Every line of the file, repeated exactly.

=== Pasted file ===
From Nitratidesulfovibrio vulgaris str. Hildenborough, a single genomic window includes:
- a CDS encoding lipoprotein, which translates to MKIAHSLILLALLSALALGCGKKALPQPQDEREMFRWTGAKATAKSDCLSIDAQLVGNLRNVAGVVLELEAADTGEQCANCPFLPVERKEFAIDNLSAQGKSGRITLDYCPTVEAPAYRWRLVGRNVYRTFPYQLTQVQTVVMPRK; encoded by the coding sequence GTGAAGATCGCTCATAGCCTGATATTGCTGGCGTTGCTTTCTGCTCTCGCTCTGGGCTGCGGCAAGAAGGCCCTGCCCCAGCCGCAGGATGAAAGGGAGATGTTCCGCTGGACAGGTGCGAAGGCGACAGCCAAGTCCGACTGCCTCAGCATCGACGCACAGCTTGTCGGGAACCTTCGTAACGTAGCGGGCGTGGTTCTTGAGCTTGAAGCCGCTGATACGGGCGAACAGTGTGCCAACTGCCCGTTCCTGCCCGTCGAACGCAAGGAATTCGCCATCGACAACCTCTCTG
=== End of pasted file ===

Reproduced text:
From Nitratidesulfovibrio vulgaris str. Hildenborough, a single genomic window includes:
- a CDS encoding lipoprotein, which translates to MKIAHSLILLALLSALALGCGKKALPQPQDEREMFRWTGAKATAKSDCLSIDAQLVGNLRNVAGVVLELEAADTGEQCANCPFLPVERKEFAIDNLSAQGKSGRITLDYCPTVEAPAYRWRLVGRNVYRTFPYQLTQVQTVVMPRK; encoded by the coding sequence GTGAAGATCGCTCATAGCCTGATATTGCTGGCGTTGCTTTCTGCTCTCGCTCTGGGCTGCGGCAAGAAGGCCCTGCCCCAGCCGCAGGATGAAAGGGAGATGTTCCGCTGGACAGGTGCGAAGGCGACAGCCAAGTCCGACTGCCTCAGCATCGACGCACAGCTTGTCGGGAACCTTCGTAACGTAGCGGGCGTGGTTCTTGAGCTTGAAGCCGCTGATACGGGCGAACAGTGTGCCAACTGCCCGTTCCTGCCCGTCGAACGCAAGGAATTCGCCATCGACAACCTCTCTG